As many of you may know, the latest untethered jailbreak tool for iOS called Envisi0n was released to the general public yesterday (2/4/13). As a consequence, the Cydia installer which manages all of the repositories for 3rd party app that you can install on your jailbroken iOS device was pretty much hammered. Things are coming back to normal now (but you may experience some errors). Regardless, Cydia and the apps in the various repositories allow you to have more access and management of your iPhone or iPad. You can even remotely access your iOS device using SSH. Therein lies a potential problem though. If you enable SSH access to your iOS device, you potentially expose your device to remote access if you don’t change the default passwords for root and the mobile users.
Many of you may not want to even enable SSH on your iOS device so if you have no reason to do so, just don’t do it. However, if you do and you know what you are doing, below are the steps that you should take to change the default passwords on your iOS device.
First, you need to enable SSH access to your device. To do this, you should install the OpenSSH application from the Cydia/Telesphoreo repository (it’s free).
Just a quick reminder, once you install this, that means that access is open via SSH so you should change your default passwords immediately. I do recommend installing SBSettings (from the BigBoss Repo) which allows you to easily toggle SSH access on or off. SBSettings is an incredibly useful application regardless as it gives you easy access to a variety of normally buried toggles like Bluetooth, Wifi, Data, and others and also allows you to free up memory or respring your device easily. And, it’s free as well!
So, once you have OpenSSH and SBSettings installed, you are ready to access your iOS device via SSH.
I’m going to walk through the quick and easy process of changing the passwords via remote access from a Mac (using the Terminal application). You could just as easily do this via PuTTY on Windows. Optionally, you could also do this directly from within your iOS device if you install a terminal application. There is one called MobileTerminal (also from the BigBoss repo) – doing it locally means that you don’t have to SSH into your device since you are already accessing the local file system. At the end of the instructions, I walk through a local connection.
Here is the default user and password assigned by Apple for root on your iOS device:
Step 1 – Connect to WiFi & Find your WiFi IP address
The easiest way to connect to your iOS device is to connect it to a local WiFi router. Once you are connected, go into Settings > WiFi and click on the blue arrow to learn more about your connection. In the connection screen, look for the IP Address and write it down.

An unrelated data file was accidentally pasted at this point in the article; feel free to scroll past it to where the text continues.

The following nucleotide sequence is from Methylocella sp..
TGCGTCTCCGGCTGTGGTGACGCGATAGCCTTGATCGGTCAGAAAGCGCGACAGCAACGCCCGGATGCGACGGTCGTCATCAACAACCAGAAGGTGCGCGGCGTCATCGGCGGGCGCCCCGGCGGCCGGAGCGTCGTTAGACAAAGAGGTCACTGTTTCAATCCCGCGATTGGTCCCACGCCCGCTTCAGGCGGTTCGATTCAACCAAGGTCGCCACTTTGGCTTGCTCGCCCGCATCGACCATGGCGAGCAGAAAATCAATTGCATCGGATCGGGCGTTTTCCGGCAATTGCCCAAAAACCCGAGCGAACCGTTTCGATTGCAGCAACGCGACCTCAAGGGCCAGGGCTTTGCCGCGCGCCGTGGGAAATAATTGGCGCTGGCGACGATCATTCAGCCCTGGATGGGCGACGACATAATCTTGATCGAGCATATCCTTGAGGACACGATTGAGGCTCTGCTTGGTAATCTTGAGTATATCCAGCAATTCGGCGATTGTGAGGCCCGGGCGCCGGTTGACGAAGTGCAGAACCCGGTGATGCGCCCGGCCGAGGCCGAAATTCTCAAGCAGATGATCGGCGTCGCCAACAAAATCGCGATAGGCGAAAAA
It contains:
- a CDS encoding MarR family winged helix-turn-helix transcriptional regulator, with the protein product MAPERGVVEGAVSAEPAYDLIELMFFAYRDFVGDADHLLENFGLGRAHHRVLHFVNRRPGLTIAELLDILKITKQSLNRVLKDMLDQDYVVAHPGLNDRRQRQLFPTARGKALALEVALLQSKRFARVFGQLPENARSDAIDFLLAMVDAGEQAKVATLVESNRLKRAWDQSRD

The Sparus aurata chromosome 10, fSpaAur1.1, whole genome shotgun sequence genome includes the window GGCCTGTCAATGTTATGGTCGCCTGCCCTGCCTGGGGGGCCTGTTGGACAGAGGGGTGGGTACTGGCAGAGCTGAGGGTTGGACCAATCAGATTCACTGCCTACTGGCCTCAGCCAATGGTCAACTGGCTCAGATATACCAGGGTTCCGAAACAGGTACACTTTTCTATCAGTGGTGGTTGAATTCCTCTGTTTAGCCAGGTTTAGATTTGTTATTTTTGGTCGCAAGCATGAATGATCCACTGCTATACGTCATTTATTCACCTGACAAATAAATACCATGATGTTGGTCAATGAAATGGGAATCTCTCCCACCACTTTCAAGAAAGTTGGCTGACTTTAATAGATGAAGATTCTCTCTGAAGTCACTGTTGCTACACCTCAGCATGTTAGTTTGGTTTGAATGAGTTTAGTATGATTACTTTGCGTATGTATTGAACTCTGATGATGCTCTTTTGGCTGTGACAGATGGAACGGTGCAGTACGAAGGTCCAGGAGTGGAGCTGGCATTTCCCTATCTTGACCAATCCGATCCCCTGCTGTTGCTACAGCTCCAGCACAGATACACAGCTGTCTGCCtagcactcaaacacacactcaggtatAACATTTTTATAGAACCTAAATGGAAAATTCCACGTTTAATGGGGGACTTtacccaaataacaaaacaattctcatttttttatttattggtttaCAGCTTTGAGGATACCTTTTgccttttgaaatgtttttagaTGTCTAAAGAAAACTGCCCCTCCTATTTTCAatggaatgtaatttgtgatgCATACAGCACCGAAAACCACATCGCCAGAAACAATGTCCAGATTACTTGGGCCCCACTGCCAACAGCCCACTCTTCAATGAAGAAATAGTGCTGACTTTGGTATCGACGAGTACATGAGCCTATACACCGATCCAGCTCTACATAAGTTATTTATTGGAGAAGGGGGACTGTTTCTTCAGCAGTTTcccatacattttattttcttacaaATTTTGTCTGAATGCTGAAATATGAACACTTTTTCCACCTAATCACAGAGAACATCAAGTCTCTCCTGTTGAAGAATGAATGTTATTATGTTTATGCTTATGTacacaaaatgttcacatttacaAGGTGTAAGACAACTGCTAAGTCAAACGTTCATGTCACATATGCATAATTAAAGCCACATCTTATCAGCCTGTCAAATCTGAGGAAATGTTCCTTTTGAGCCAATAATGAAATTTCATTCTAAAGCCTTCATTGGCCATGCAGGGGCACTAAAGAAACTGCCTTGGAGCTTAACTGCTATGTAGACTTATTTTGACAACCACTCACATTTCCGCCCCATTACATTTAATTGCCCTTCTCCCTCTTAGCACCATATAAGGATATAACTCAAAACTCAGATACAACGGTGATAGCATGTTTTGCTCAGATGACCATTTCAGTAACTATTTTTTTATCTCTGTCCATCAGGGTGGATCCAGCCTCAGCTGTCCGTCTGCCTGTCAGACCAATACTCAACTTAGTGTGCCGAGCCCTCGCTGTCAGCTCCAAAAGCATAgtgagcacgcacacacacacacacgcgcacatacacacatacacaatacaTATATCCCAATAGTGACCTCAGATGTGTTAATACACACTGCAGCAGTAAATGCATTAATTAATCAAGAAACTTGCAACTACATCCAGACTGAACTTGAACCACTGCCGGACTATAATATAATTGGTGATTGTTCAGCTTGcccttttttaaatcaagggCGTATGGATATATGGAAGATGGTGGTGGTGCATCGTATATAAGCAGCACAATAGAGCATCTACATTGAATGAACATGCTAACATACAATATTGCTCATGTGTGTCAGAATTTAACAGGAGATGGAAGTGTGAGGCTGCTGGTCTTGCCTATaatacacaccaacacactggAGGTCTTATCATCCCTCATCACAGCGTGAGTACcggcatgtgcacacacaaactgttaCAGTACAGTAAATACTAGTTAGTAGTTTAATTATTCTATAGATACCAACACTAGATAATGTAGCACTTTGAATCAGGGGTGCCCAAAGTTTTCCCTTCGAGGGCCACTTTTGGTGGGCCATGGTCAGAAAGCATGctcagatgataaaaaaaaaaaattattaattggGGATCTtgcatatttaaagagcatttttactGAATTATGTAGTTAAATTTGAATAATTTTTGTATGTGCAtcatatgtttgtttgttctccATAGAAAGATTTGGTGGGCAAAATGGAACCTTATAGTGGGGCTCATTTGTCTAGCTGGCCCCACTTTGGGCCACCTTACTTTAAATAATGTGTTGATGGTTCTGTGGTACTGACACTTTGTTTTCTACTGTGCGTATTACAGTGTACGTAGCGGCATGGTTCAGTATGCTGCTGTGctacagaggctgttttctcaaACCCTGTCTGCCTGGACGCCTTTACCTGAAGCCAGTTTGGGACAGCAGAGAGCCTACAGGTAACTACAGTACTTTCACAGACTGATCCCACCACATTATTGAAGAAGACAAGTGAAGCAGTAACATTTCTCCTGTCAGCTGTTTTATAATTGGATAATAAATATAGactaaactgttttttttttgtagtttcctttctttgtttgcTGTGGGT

Step 2 – Connect to your iOS device via SSH
Once you have the WiFi IP address, you will want to start your Terminal application (either Terminal on Mac or something like PuTTY on a PC).
ssh [email protected][IP ADDRESS]
…where the [IP ADDRESS] is your WiFi IP address. In the example above, the command would be:
If this is the first time that you do this, you will be prompted to create a “fingerprint” for your SSH connection. Note, if you cannot connect, be sure to check the WiFi connection and IP address as well as if you have OpenSSH/SSH running on your device.
Just type in “yes” and hit Enter.
You will be prompted to enter the password for root. If this is your first time doing this, you will enter “alpine” here (without quotes) as it is the default password.
You should now be connected.
Step 3 – Changing the Passwords
Now comes the easy step, changing the password for root and setting one up for the mobile user.
Since you are now logged in as root, you can change the password. Simply type in:
You will need to type in the new password for root twice to make sure you don’t make any errors. Hit Enter each time. If the passwords match and there are no errors on the screen, you have changed root‘s password. IF you get errors, try it again.
Next, you will want to change the password for the mobile user. To do this, just type in:
With that, you have changed the two users’ passwords. You are done! Congrats, you iOS device is just slightly more secure. Now, you can type “exit” to end your SSH session or just close your terminal application.
Connecting & Changing Passwords Via a Local Terminal App
If you were using a Terminal application like MobileTerminal, you can simply go directly to Step 3. However, you will want to log in to your device locally as root. To do this, fire up MobileTerminal or whatever app you are doing and simply type in:
“su” stands for sudo which is how you run commands as the root user. You will be prompted to enter in the root password (remember, the default is “alpine”).
After you authenticate as root, you can go to Step 3 above and run the commands.
This entire process literally takes a few minutes once you have everything in place, and it is important to do to prevent a remote 3rd party from potentially accessing your iOS device remotely via a public WiFi or even the cellular network. Remember that once you are done with this, to toggle SSH off (via SBSettings if you installed it).
Have questions? Leave a comment. Did it work for you? Leave a comment and share this post!
HTD says: Great job by Envisi0n for a solid jailbreak. Enjoy your iOS freedom!